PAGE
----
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The Chabad.org Blog

Chabad.org Is Now on Apple TV

September 28, 2016 1:16 PM

While Jews around the world prepare to dip apples in honey on Rosh Hashanah Chabad.org has an apple of its own for people around the world to enjoy before the holiday.

For the very first time, Jewish.tv—Chabad.org’s premier video site—can be accessed and enjoyed using Apple TV.

Keeping with Chabad.org’s mandate of making Judaism accessible wherever people are, the app makes the full breadth of more than 13,000 videos on Jewish.tv accessible wherever an Apple TV can be found. Users can now relax on their couch at home and effortlessly turn their televisions into a rich source of Jewish educational and entertaining video content.

The app, released in August, takes advantage of Apple’s platform and lets users choose videos from a wide variety of genres, with specialized channels for kids, music, food, and a broad range of Torah classes and lectures.

Using the new app, there is no need to worry about stopping in the middle of a class. The app makes it easy for users to resume watching from whatever point a video was paused. The app also suggests additional video viewing based on a new “suggestions engine” built especially for this release, taking into account the user’s viewing history.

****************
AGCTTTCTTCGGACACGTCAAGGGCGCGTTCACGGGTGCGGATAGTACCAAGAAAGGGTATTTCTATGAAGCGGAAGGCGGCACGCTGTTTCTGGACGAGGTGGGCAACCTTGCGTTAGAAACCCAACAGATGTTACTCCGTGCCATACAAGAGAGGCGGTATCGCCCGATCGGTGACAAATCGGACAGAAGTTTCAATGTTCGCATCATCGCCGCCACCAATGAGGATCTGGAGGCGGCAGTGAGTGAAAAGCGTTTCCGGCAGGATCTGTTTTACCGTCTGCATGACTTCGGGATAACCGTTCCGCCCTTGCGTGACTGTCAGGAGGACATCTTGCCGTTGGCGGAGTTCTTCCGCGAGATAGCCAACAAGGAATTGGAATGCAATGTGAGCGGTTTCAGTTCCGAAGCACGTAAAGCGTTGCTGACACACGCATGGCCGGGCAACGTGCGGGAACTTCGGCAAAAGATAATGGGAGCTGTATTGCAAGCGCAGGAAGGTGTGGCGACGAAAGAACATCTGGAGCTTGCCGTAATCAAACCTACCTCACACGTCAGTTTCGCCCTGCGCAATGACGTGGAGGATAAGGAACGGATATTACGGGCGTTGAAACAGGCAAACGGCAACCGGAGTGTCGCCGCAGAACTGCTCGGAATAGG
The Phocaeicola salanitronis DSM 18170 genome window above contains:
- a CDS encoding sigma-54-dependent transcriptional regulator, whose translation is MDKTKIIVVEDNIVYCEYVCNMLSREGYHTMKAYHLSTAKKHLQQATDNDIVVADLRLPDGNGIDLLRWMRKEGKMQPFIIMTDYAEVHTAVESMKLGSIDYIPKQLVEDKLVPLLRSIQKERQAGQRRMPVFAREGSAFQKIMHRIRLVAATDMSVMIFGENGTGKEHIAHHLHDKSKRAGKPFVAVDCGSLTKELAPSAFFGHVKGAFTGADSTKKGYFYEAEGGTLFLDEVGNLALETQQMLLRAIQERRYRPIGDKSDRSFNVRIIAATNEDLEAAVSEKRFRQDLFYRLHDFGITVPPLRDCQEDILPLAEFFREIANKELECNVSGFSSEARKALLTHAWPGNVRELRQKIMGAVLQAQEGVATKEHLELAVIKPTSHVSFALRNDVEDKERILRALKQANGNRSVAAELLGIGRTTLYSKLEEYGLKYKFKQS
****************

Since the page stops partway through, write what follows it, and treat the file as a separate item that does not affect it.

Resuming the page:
As a bonus, using the user’s location, the app provides local Shabbat times and suggests nearby events at local Chabad centers right on your Apple TV. Prior to each Jewish holiday, the app will also suggest content-related videos.

What the Shofar Teaches Us

September 23, 2016 10:06 AM

Dear Friend,

The most important part of the Rosh Hashanah service is hearing the shofar. Even if you can’t attend the entire service, be sure to hear the shofar. And if you can’t get out at all, see if your Chabad rabbi can pay you a “house call.”

What about the shofar is so central to Rosh Hashanah?

Here is a thought: In life, we may set out with the best intentions, but sometimes things don’t go as planned, and we must “right the ship” and refocus.

Back to the sounds of the shofar. We start off with tekiah (one long, smooth blast). It is followed by shevarim (three short ones) and then teruah (a series of even smaller blasts). And then comes a final tekiah.

The opening tekiah represents the beginning; everything is going smoothly. But then our journey through life gets a little bumpy—shevarim and teruah. Nevertheless, as long as we keep focused, eventually everything will return to being as smooth as the tekiah.

On Rosh Hashanah we set goals for the coming year. But then, things turn out more challenging than expected. This is the message of the shofar: hang in there, it might be a bumpy ride, but if you stay focused you will succeed, and even more.

May you have a happy, healthy, and sweet new year!

Eliezer Zalmanov,
on behalf of the Chabad.org Editorial team

My Hero

September 20, 2016 1:55 PM